Father-son duo Mark and Corey Perlman host another podcast called Nurturing Fathers based on the Nurturing Fathers Program

Last week, New Mexico Breastfeeding Task Force Board Member Francisco J. Ronquillo hosted a Hearing our Voices virtual roundtable for fathers and male-identifying partners. 

Reaching Our Brothers Everywhere (ROBE), an organization which seeks to educate, equip, and empower men to impact an increase in breastfeeding rates and a decrease in infant mortality rates within the African-American communities, hosts a monthly virtual call where males can discuss maternal child health related topics.   

In partnership with Reaching Our Sisters Everywhere (ROSE), ROBE will host the 11th Annual Breastfeeding and Equity Summit in New Orleans from August 25  to 27, 2022 where presentations center on equity in breastfeeding, maternal health, fathers and partners, and infant health initiatives.

 

Our Milky Way past coverage on fathers

Photo by PNW Production: https://www.pexels.com/photo/a-family-walking-together-on-a-boardwalk-8576210/

New CLC engages fathers, supports breastfeeding, heals communities

Fathers profoundly influence breastfeeding outcomes

Founder of Fathers’ Uplift adopted into breastfeeding movement

The Institute of Family & Community Impact hosts event to boost paternal mental health

Paternal mental health and engagement

Robert A. Lee, MA answers the call

A lasting bond 

Skin to skin image goes viral

Changing families demand changing policies

22 more actions in 2022

 In our third installment of 22 in 2022, we bring you 22 MORE Actions in 2022, because there is always work to do. 

Source: United States Breastfeeding Committee

22 in 2022 was inspired by Life Kit’s 22 Tips for 2022, and we hope it provides inspiration for you to forge forward with this important work.

  1. Learn about the Girls’ Bill of Rights. Empowered women start with empowered girls. 
  2. Watch a film centered around maternal child health like  A Doula Story, The Milky Way breastfeeding documentary, Chocolate Milk, Zero Weeks, Legacy Power Voice: Movements in Black Midwifery or register to play Factuality
  3. Identify and network with an individual or organization with a mission that intersects with maternal child health. This shouldn’t be a challenge… “All roads lead to breastfeeding!” (A popular adage at Healthy Children Project.)  Often, we find ourselves preaching to the choir, shouting in an echo chamber, whatever you want to call it. It’s time to reach beyond our normal audience.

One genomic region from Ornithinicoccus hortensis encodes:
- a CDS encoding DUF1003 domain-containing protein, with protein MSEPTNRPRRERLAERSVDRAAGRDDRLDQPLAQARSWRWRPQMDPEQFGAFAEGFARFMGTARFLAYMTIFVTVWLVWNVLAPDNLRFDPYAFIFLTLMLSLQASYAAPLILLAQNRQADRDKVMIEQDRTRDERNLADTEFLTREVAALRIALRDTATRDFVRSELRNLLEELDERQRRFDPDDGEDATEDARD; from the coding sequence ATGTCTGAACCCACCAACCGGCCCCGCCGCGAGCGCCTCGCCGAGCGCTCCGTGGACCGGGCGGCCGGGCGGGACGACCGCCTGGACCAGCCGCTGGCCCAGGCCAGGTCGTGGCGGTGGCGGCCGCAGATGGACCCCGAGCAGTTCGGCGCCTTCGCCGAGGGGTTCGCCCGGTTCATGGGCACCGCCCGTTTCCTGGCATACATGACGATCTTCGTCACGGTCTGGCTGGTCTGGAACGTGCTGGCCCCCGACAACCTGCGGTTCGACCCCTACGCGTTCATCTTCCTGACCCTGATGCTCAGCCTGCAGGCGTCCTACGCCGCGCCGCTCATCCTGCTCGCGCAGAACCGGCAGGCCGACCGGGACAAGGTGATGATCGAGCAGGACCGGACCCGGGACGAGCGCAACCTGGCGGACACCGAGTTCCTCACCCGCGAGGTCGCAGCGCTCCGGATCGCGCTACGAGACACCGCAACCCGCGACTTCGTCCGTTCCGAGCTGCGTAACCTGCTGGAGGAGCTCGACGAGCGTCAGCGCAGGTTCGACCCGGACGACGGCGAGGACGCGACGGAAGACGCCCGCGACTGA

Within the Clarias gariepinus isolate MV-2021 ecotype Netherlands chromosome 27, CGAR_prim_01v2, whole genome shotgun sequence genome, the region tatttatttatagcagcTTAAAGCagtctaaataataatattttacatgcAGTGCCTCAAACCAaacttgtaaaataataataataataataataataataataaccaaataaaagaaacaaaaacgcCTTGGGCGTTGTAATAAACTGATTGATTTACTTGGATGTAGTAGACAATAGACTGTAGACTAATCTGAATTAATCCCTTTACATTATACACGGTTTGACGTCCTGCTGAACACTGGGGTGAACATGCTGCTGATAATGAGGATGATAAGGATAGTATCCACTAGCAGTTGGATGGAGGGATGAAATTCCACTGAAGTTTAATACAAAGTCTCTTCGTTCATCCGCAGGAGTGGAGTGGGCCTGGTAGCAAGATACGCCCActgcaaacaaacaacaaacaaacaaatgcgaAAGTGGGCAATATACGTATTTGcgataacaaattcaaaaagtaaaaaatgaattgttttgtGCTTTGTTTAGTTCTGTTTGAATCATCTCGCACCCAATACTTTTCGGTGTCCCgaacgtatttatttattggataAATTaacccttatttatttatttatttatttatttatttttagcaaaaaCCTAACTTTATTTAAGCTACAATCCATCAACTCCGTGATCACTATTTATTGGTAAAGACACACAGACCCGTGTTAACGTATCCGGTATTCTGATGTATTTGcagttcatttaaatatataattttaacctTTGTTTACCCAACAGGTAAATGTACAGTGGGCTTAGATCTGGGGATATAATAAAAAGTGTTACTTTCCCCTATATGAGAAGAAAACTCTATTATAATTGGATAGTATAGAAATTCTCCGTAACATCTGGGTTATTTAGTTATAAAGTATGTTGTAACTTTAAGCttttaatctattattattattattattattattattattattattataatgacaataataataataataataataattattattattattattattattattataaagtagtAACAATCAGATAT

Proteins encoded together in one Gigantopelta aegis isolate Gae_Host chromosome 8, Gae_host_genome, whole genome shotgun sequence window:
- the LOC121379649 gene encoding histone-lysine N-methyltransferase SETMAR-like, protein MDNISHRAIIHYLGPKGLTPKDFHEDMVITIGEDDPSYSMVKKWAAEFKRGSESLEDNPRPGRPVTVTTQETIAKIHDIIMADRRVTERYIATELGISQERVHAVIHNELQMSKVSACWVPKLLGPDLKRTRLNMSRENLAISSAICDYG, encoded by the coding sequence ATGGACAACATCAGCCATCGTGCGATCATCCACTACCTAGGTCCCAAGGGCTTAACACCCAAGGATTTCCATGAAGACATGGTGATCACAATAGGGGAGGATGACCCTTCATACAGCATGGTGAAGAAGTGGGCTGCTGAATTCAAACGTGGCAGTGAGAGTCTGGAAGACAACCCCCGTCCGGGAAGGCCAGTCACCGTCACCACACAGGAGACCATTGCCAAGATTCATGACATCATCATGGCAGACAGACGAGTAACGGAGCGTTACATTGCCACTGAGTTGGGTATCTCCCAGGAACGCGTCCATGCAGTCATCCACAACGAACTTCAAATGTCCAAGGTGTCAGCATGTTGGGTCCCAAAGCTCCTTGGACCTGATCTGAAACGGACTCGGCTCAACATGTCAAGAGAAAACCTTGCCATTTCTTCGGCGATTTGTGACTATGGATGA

4. Follow Dr. Magdelena Whoolery on social media to stay up to date on strategies that combat the multi-billion dollar artificial baby milk industry. 
  5. Sign on to USBC’s organizational letter in support of the DEMAND Act of 2022.
  6. Congratulate, encourage or simply smile at a mother. 
  7. Explore White Ribbon Alliance’s work around respectful care. You can start by watching this poignant webinar Healthcare Professionals Honoring Women’s Demands for Respectful Care
  8. Read The First Food System: The importance of breastfeeding in global food systems discussions.
  9. Read Lactation in quarantine: The (in)visibility of human milk feeding during the COVID-19 pandemic in the United States
  10. Sign this petition to stop unethical formula research on babies. 
  11. Check out the updated Center for WorkLife Law’s Winning New Rights for Lactating Workers: An Advocate’s Toolkit
  12. Register for a free PQI Innovation webinar.
  13. Read the revised Academy of Breastfeeding Medicine (ABM) Clinical Protocol #2: Guidelines for Birth Hospitalization Discharge of Breastfeeding Dyads here
  14. Gear up for World Breastfeeding Week 2022 and National Breastfeeding Month. 
  15. Check out this NIH project Breastmilk Ecology: Genesis of Infant Nutrition (BEGIN) Project which seeks a deeper understanding of human milk biology to address ongoing and emerging questions about infant feeding practices.  
  16. Learn about the Melanated Mammary Atlas.
  17. Consider becoming a ROSE community transformer or share the opportunity with someone who may be interested. 
  18. Get familiar with WHO’s recent report How the marketing of formula milk influences our decisions on infant feeding and disseminate the corresponding infographics
  19. Sensitize journalists and the media to stimulate public debate on the links between breastfeeding and the climate crisis as suggested by the World Alliance for Breastfeeding Action (WABA).
  20. Get to know how breastfeeding and proper nutrition fits into the Sustainable Development Goals (SDGs)
  21. Access one of the National Institute for Children’s Health Quality’s (NICHQ) webinars on breastfeeding, infant health, early childhood or health equity here
  22. Engage with the PUMP Act Toolkit! This is crucial, time-sensitive work that will make a huge difference for families across our nation.